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  • Writer's pictureBy Pastor Andy Plank

Bless Your Heart, Darlin’

February 25, 2024

If I don’t take a breakfast biscuit from home, my usual stopping place for breakfast is the Bojangles in Dickson. For the most part, I get good service and good food which are not bad ways to start my day. The woman who usually stations the drive thru window is a very friendly southern girl. How do I know she is southern? Because she begins and ends nearly every sentence with the word “darlin’” and/or “honey”. She told me she made a woman mad the other day when she called her husband Darlin’. That man and woman must have been from New Jersey or somewhere else that is “not from around here” because using endearments like honey, darlin’, and sweetie are just part of our culture and our way of life. There are also certain words, phrases and accents that are dead give aways that you AREN’T from around here, one of which is, “I think I’ll have a bottle of pop.” This statement is usually made at restaurants when the waitress asks, “What ‘ll you have to drink, darlin’.” Another peculiar phrase non-Southerners use is “water hose” instead of “hosepipe”. Water hoses are what firemen use to battle roaring flames while a hosepipe is the instrument you connect to the spigot outside your house so you can water your garden and/or take a drink from in the summertime. For those who might be reading this who weren’t blessed to be from the south, let me help you with some other common southern expressions. “Fixin’ too” is southern for “I am about ready to do a certain task”. That word is used like this in a conversation, “I’m fixin’ to go water the yard with the hose pipe.” Another common expression is “bless his/her/your heart.” It is perfectly acceptable to say whatever you want to about a person if you use the term “bless your heart”. A sentence using this phrase would go something like this. “I can’t believe she is carrying that black purse with that blue dress, bless her heart” or “His cornbread’s not quite done in the middle, bless his heart”. I could go on all day about this, but as I am running out of room, let me bring a spiritual thought into this. Colossians 4:6 reminds us as Christians we should let our speech be full of grace and seasoned with salt. Just as you can often tell where a person was raised by listening to their speech patterns, the world should be able to tell we are Christ followers by our speech patterns. Just as we need to be sure we are walking the walk of our Christ-like calling; we should also pay attention to talk the talk as well. So, with all that being said, be blessed and go be a blessing and pass the sweet tea darlin’, bless your heart . . .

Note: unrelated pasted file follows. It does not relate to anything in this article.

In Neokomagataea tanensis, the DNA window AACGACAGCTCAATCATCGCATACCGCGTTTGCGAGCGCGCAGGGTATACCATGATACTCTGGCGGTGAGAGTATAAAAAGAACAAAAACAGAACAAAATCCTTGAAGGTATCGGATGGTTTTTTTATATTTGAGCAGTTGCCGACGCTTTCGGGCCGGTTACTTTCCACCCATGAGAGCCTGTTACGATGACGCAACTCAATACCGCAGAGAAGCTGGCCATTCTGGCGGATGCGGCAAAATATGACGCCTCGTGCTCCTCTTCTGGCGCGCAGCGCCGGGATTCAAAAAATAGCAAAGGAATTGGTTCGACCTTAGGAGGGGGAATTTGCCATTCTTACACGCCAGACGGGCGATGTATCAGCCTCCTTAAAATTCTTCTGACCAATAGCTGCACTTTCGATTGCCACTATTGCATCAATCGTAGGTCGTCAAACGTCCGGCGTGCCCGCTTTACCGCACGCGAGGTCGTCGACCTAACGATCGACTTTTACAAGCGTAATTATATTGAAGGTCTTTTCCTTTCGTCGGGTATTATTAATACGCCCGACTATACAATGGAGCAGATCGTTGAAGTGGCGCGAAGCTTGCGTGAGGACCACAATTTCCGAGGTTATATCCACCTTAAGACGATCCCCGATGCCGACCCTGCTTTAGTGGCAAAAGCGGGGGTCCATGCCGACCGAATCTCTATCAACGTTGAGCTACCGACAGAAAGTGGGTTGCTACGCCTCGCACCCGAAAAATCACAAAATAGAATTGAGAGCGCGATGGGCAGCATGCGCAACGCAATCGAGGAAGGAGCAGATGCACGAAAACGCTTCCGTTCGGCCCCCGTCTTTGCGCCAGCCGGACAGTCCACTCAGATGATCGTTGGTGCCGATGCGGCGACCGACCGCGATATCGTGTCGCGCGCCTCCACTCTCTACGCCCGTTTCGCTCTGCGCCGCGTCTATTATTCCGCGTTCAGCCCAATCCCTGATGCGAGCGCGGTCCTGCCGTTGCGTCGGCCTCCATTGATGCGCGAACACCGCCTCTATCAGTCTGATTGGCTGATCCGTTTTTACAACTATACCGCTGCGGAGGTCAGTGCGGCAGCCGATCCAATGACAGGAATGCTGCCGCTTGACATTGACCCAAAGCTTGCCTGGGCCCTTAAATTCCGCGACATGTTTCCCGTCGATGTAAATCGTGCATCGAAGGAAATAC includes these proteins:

Bro. Andy

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